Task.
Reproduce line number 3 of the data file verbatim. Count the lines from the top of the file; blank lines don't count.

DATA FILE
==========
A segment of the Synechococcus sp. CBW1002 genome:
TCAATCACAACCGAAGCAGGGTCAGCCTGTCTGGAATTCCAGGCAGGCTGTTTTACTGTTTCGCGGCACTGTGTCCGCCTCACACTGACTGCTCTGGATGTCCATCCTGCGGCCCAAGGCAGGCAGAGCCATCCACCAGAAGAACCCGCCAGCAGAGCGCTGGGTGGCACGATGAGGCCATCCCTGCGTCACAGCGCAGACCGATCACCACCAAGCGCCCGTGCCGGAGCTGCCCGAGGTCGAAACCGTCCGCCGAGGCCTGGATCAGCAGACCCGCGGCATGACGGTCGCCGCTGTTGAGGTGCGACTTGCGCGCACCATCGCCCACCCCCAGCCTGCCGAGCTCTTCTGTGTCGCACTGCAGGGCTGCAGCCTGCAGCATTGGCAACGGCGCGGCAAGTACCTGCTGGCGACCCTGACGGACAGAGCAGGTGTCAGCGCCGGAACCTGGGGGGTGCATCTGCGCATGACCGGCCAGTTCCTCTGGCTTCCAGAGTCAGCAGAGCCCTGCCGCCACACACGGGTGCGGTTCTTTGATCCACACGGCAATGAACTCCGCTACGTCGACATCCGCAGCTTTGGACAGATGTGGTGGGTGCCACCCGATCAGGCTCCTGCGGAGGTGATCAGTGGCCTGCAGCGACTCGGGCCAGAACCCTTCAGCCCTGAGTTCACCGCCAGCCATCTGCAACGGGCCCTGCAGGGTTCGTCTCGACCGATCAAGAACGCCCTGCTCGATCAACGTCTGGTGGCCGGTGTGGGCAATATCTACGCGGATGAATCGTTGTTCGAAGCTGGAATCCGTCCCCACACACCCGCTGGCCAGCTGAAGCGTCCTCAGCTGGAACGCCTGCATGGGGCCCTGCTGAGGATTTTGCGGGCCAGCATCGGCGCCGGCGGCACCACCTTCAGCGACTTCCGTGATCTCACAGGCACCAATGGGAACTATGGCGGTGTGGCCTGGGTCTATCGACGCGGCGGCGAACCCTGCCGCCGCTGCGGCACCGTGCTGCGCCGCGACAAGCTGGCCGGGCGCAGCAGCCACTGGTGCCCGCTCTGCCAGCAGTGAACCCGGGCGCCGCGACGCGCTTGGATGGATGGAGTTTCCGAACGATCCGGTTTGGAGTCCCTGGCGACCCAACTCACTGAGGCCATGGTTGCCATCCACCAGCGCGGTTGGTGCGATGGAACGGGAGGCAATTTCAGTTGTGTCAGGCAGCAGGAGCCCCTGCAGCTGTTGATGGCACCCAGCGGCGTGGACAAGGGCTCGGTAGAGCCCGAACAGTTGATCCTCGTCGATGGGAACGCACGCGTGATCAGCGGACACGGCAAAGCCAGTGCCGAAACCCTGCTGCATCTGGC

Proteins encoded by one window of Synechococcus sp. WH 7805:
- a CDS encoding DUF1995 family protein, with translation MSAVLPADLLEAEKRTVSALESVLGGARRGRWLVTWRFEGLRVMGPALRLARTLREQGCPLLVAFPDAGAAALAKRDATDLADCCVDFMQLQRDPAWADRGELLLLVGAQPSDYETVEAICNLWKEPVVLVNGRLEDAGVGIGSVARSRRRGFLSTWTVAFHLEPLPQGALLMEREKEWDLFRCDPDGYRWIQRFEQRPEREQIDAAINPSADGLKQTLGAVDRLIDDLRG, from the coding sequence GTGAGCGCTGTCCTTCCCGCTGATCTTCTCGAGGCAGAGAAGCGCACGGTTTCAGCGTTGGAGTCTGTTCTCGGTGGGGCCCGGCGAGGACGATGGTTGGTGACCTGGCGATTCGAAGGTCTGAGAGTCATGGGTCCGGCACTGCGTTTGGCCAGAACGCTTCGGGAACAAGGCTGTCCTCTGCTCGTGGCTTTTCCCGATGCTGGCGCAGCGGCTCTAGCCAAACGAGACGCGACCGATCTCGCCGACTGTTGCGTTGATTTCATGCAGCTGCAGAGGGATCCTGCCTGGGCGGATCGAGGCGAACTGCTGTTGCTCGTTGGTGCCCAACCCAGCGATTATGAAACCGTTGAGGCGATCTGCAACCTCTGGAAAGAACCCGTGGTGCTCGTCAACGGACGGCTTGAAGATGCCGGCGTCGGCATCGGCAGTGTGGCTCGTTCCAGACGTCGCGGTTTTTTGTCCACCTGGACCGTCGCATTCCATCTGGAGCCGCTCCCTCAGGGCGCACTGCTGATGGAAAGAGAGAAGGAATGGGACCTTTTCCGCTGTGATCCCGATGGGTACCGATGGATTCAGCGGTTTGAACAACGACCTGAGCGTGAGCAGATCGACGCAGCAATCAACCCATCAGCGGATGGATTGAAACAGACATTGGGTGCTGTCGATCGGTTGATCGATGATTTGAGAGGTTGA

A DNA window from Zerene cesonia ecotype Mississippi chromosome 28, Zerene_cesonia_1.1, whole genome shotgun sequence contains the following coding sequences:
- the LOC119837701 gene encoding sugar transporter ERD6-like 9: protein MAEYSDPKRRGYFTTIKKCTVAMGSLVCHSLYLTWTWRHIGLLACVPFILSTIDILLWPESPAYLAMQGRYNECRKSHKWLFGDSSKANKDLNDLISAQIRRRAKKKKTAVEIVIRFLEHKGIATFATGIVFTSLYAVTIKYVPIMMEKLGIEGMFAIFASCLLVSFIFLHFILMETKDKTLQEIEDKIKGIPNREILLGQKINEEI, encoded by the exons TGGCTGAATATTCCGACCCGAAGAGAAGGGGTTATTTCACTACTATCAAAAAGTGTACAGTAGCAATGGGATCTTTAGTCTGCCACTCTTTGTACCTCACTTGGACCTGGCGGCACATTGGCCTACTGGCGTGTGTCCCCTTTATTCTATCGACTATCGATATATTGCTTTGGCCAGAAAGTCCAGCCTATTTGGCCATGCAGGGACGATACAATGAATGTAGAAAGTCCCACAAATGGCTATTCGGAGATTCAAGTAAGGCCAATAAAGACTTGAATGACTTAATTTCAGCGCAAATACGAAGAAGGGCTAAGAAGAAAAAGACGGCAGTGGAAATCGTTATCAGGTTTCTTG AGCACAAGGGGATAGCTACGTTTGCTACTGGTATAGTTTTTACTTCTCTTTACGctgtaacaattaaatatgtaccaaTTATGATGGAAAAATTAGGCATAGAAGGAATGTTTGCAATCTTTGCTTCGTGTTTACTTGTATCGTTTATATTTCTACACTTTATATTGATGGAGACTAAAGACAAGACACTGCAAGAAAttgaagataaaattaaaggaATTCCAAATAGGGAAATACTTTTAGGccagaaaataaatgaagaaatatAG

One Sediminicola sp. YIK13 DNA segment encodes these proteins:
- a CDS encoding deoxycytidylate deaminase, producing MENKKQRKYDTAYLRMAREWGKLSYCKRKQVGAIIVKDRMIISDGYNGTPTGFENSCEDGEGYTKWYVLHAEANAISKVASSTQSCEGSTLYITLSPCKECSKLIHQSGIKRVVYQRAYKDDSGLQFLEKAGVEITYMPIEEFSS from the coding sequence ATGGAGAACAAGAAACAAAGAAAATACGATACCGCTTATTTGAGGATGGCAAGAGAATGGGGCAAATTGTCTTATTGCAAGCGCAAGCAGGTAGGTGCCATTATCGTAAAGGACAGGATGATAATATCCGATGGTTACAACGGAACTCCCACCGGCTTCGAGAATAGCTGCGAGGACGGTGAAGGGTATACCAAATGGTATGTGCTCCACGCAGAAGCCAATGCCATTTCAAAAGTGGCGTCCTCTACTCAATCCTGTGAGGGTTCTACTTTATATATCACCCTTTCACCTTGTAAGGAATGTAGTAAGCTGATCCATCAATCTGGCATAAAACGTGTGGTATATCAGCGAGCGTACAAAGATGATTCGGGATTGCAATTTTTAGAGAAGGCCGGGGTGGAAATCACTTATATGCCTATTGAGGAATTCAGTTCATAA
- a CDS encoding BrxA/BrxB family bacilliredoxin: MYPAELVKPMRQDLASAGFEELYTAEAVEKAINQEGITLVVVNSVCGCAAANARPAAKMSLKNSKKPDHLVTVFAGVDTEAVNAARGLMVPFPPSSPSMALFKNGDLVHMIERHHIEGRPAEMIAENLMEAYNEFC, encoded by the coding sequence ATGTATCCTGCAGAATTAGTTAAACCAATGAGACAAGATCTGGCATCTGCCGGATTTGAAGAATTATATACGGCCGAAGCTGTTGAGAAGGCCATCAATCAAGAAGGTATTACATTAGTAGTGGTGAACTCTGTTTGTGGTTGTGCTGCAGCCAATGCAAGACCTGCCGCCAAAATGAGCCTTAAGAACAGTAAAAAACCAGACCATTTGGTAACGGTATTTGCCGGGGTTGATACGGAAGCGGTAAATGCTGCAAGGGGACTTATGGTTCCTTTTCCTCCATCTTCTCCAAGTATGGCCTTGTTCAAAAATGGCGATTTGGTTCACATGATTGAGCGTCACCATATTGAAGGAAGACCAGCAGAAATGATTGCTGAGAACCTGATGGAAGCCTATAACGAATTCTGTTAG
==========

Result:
Proteins encoded by one window of Synechococcus sp. WH 7805: